This is episode 218 of the Community Broadband Bits Podcast. Pat Millen joins the show to describe how the North Carolina community organization Eliminate the Digital Divide (E2D) provides low-income families with laptops and Internet access. Listen to this episode here.
Pat Millen: I know for a fact that there are a lot of kids at this school that can't afford a computer, much less the Internet. What are we going to do about it?
Lisa Gonzalez: Welcome to episode 218 of the Community Broadband Bits Podcast from the Institute for Local Self-Reliance. I'm Lisa Gonzalez. The idea for Eliminate the Digital Divide, also known as E2D, began in 2012, and today the non-profit has grown by leaps and bounds. The North Carolina organization finds a way to bring computers and low-cost Internet access to school kids in the Charlotte-Mecklenburg school system. Since Internet access is critical today for online homework assignments and research, Pat Millen and his family felt the need to help others. The next thing they knew, Pat was president and one of the co-founders of E2D, and the organization was working with volunteers, corporate supporters, and municipal leaders to get low-income students connected at home. E2D works with one of the municipal networks we cover, MI-Connection, to bring ongoing Internet access to families that use the program. Listen for how a publicly owned network approach of such a program that is meant to lift up members of the community. For more on the organization, check out the E2D website at e-2-d.org. Now here are Chris and Pat Millen, co-founder and president of Eliminate the Digital Divide.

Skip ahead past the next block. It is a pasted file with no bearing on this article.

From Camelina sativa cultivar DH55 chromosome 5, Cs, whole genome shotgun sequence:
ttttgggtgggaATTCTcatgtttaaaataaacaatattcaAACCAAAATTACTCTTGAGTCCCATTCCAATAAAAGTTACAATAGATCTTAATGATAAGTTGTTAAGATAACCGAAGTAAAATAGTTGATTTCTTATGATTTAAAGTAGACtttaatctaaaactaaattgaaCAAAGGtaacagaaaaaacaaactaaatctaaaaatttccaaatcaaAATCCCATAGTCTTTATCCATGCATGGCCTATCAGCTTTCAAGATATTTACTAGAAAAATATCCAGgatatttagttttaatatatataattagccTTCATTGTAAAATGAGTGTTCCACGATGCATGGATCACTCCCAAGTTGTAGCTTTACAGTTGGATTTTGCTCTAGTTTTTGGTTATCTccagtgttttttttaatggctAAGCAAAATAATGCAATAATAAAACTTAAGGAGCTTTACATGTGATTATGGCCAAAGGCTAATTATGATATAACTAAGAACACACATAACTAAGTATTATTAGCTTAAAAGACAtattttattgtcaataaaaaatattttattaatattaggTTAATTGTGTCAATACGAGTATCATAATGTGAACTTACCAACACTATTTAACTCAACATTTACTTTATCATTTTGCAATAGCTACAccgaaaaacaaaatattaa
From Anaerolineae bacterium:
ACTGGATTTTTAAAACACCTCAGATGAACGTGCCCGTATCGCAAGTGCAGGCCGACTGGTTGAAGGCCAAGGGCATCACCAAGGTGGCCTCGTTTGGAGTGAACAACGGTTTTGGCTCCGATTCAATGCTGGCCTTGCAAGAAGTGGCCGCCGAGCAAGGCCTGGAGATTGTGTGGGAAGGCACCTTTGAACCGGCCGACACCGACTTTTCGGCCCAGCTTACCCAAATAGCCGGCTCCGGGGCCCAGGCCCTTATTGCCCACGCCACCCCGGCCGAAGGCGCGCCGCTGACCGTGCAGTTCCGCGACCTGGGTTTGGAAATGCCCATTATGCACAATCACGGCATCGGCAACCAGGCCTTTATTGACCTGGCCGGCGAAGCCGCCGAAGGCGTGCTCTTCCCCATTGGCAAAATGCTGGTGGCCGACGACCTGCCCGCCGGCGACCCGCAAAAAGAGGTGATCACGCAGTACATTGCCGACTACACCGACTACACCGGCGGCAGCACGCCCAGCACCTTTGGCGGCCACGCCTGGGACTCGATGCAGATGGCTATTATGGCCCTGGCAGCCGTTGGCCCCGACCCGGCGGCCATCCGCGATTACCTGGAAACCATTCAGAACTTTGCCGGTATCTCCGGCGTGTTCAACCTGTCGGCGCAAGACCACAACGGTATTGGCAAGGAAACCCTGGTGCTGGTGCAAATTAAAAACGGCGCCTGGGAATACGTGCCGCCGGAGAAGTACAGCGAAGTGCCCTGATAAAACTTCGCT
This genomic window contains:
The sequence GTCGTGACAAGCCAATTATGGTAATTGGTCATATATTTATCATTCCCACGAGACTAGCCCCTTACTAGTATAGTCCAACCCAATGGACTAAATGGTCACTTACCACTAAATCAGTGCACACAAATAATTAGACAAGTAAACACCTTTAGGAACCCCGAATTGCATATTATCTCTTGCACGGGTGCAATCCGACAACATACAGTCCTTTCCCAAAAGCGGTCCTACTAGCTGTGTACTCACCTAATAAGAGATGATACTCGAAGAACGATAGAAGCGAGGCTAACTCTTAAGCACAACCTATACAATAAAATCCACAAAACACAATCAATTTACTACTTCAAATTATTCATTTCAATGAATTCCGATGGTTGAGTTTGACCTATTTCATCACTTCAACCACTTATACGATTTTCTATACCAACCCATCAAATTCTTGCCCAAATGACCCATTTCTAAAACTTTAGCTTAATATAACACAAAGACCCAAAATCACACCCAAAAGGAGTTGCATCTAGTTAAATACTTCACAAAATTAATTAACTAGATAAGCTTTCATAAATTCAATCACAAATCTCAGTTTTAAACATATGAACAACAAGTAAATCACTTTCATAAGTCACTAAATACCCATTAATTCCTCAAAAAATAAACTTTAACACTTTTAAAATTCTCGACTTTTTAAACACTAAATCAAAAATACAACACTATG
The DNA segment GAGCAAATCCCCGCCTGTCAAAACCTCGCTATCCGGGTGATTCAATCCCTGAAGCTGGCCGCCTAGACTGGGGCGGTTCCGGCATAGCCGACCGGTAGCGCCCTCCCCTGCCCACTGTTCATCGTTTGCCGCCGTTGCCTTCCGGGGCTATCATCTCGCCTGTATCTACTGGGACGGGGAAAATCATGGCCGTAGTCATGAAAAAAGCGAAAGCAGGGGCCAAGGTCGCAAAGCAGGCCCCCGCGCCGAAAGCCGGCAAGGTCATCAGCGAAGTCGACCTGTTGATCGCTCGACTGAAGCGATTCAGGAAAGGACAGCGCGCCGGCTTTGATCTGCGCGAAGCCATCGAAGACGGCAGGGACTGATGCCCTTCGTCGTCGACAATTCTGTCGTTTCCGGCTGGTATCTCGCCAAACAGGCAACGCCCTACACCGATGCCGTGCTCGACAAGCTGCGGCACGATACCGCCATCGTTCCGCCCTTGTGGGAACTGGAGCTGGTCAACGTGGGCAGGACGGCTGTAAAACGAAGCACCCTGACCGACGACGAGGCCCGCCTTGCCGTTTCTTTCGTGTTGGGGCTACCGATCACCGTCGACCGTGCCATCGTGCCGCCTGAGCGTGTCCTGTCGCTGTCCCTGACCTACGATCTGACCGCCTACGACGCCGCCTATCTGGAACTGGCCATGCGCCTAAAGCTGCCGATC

Christopher Mitchell: Welcome to another edition of the Community Broadband Bits Podcast. I'm Chris Mitchell and today I'm speaking with Pat Millen, a co-founder and president of E2D, Eliminate the Digital Divide. Welcome to the show.
Pat Millen: Thanks for having me, Chris.
Christopher Mitchell: The last time we talked, we were on a webinar with Next Century Cities, and I made a little joke about E2D and wondering if that was named after a Star Wars character. It was such a good joke I decided to bring it back, inexplicably perhaps. Tell me, how did Eliminate the Digital Divide come to be?